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*Otelia Cromwell was born on this date in 1874. She was a Black scholar and Professor of English Language and Literature.
Born in Washington, D.C., Cromwell was the daughter of Lucy McGuinn and John Wesley Cromwell and the eldest of six children. Her mother died when she was 12, leaving her responsible for her five younger siblings. After graduating from the Miner Normal School (also known as the Normal School for Colored Girls), Cromwell taught in Washington, D.C., schools for several years before attending Howard University.
In 1898 she transferred to Smith College and graduated in 1900. At that time, only two other black students at Smith College, Helen Maria Chesnutt and her sister Ethel graduated a year later. Cromwell continued teaching D.C.'s segregated public schools for a few years before resuming her education. She taught English, German, and Latin at the M Street High School and the Armstrong Manual Training School.
After attending summer sessions, she earned a master's degree from Columbia University in New York City. She was awarded an academic scholarship and received her Ph.D. in English from Yale University in 1926. Her dissertation, Thomas Heywood, Dramatist: A Study in Elizabethan Drama of Everyday Life, was published by Yale University Press in 1928. Following her time at Yale, Cromwell became a professor of English Language and Literature at Miner Teachers College, later becoming Head of the literature department. She taught there until her retirement in 1944.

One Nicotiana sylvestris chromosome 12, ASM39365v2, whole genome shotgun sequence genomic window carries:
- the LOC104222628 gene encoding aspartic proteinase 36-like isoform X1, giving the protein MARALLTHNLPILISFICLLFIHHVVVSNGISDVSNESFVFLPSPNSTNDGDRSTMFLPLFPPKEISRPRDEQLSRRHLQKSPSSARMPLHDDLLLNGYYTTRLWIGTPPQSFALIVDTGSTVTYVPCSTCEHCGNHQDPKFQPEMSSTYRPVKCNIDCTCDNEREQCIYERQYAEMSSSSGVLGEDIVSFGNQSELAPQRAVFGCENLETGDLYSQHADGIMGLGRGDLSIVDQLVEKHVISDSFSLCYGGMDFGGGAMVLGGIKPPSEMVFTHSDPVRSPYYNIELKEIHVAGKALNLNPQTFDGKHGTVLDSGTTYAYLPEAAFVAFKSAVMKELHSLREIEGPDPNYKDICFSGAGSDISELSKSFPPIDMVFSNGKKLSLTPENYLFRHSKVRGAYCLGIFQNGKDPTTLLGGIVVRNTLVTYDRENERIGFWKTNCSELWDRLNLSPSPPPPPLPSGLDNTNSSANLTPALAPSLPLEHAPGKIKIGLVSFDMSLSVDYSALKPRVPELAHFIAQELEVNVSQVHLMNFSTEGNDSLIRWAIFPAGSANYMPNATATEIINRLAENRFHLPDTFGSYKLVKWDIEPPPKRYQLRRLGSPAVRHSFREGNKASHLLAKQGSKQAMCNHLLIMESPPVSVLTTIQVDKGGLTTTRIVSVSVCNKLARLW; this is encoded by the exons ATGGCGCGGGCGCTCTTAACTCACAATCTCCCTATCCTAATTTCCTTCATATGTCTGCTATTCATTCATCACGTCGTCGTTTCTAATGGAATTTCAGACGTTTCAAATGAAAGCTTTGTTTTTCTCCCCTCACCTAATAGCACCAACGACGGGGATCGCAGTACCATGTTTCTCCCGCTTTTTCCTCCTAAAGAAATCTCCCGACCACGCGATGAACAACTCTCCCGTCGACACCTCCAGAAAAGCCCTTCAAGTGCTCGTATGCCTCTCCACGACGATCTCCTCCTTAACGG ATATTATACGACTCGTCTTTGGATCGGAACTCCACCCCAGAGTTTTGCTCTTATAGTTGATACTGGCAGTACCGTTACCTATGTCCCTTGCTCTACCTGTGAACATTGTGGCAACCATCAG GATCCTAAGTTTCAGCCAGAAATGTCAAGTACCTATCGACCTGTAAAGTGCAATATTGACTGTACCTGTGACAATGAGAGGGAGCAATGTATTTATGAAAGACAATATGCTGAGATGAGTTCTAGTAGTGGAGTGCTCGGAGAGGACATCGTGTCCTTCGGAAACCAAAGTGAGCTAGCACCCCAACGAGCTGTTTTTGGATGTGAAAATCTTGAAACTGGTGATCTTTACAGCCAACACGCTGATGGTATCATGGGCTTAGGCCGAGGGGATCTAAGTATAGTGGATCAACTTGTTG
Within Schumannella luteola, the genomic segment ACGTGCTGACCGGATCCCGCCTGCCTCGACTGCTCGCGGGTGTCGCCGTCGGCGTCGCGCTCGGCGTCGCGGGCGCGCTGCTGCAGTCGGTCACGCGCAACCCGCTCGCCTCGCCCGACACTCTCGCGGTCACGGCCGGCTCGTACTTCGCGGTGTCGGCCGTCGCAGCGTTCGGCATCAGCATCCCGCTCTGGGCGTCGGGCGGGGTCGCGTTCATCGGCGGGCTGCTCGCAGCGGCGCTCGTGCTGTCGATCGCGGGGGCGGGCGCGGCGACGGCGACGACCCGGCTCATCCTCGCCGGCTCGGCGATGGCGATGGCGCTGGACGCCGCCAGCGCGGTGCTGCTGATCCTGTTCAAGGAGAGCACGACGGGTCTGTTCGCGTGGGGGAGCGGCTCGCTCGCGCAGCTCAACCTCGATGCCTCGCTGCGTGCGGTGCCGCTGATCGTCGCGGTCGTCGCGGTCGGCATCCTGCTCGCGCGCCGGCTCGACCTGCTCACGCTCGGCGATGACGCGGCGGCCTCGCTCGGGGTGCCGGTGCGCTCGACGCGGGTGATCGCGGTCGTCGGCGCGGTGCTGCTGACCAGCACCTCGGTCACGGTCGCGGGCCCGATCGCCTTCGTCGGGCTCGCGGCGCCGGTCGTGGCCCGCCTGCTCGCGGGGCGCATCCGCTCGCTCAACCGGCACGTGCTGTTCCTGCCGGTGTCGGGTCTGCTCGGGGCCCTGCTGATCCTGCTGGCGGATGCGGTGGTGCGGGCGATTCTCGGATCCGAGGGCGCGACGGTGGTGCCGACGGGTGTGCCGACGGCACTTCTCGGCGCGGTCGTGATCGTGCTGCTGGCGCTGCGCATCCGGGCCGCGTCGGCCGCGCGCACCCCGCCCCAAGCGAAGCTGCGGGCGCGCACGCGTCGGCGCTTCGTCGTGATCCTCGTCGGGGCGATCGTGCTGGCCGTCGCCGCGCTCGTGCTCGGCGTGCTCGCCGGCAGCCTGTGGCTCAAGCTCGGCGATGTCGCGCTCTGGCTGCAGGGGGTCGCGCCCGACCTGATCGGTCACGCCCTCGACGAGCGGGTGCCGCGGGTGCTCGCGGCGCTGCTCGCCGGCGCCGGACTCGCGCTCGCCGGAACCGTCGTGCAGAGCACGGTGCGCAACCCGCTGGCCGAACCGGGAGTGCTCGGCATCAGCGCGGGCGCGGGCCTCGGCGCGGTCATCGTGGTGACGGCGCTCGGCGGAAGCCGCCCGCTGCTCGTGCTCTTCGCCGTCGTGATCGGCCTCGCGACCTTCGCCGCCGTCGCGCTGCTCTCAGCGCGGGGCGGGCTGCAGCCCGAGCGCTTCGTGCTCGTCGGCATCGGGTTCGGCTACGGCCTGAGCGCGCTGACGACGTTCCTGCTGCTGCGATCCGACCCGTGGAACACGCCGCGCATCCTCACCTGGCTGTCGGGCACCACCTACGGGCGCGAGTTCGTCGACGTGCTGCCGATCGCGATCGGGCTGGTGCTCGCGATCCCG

Throughout her academic career, Cromwell worked to advance the cause of civil rights and racial and gender equality. After retirement, Otelia Cromwell began what was to be her major scholarly work, The Life of Lucretia Mott (Harvard University Press, 1958). Cromwell edited Readings from Negro Authors, an early anthology of African American literary contributions. She had a brother John. She was the aunt of Adelaide M. Cromwell, a sociologist, and historian who was the first African American instructor at Smith College. Otelia Cromwell died on April 25, 1972, at 98.